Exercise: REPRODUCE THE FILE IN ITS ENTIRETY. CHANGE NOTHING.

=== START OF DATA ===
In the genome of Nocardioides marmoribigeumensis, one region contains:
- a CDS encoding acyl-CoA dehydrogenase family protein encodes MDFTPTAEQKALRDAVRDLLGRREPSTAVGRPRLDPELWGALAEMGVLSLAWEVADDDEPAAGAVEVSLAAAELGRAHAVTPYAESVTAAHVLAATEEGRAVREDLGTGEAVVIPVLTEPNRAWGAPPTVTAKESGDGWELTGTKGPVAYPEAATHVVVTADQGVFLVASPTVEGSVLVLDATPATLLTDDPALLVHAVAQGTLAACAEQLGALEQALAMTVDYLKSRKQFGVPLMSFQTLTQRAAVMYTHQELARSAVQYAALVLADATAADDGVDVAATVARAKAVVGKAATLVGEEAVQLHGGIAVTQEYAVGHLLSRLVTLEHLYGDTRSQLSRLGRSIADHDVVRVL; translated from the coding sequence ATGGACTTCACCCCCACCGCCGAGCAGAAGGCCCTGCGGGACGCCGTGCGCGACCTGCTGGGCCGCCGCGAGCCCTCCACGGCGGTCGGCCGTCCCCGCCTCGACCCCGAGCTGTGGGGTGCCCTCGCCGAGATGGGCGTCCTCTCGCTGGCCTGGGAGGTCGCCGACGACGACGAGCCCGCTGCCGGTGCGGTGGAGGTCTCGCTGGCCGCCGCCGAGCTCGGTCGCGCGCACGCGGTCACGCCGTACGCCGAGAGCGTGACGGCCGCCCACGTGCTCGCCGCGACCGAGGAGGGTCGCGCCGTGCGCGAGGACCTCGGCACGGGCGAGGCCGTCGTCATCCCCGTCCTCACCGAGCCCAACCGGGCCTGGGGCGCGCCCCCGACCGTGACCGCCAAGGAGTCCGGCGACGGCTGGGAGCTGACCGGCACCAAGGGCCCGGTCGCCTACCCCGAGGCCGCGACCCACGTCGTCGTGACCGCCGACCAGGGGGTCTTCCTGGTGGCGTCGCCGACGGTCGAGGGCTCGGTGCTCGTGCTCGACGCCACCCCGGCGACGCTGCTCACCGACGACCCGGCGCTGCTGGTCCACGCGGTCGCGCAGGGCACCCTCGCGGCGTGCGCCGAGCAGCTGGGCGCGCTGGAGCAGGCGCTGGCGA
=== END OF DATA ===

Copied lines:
In the genome of Nocardioides marmoribigeumensis, one region contains:
- a CDS encoding acyl-CoA dehydrogenase family protein encodes MDFTPTAEQKALRDAVRDLLGRREPSTAVGRPRLDPELWGALAEMGVLSLAWEVADDDEPAAGAVEVSLAAAELGRAHAVTPYAESVTAAHVLAATEEGRAVREDLGTGEAVVIPVLTEPNRAWGAPPTVTAKESGDGWELTGTKGPVAYPEAATHVVVTADQGVFLVASPTVEGSVLVLDATPATLLTDDPALLVHAVAQGTLAACAEQLGALEQALAMTVDYLKSRKQFGVPLMSFQTLTQRAAVMYTHQELARSAVQYAALVLADATAADDGVDVAATVARAKAVVGKAATLVGEEAVQLHGGIAVTQEYAVGHLLSRLVTLEHLYGDTRSQLSRLGRSIADHDVVRVL; translated from the coding sequence ATGGACTTCACCCCCACCGCCGAGCAGAAGGCCCTGCGGGACGCCGTGCGCGACCTGCTGGGCCGCCGCGAGCCCTCCACGGCGGTCGGCCGTCCCCGCCTCGACCCCGAGCTGTGGGGTGCCCTCGCCGAGATGGGCGTCCTCTCGCTGGCCTGGGAGGTCGCCGACGACGACGAGCCCGCTGCCGGTGCGGTGGAGGTCTCGCTGGCCGCCGCCGAGCTCGGTCGCGCGCACGCGGTCACGCCGTACGCCGAGAGCGTGACGGCCGCCCACGTGCTCGCCGCGACCGAGGAGGGTCGCGCCGTGCGCGAGGACCTCGGCACGGGCGAGGCCGTCGTCATCCCCGTCCTCACCGAGCCCAACCGGGCCTGGGGCGCGCCCCCGACCGTGACCGCCAAGGAGTCCGGCGACGGCTGGGAGCTGACCGGCACCAAGGGCCCGGTCGCCTACCCCGAGGCCGCGACCCACGTCGTCGTGACCGCCGACCAGGGGGTCTTCCTGGTGGCGTCGCCGACGGTCGAGGGCTCGGTGCTCGTGCTCGACGCCACCCCGGCGACGCTGCTCACCGACGACCCGGCGCTGCTGGTCCACGCGGTCGCGCAGGGCACCCTCGCGGCGTGCGCCGAGCAGCTGGGCGCGCTGGAGCAGGCGCTGGCGA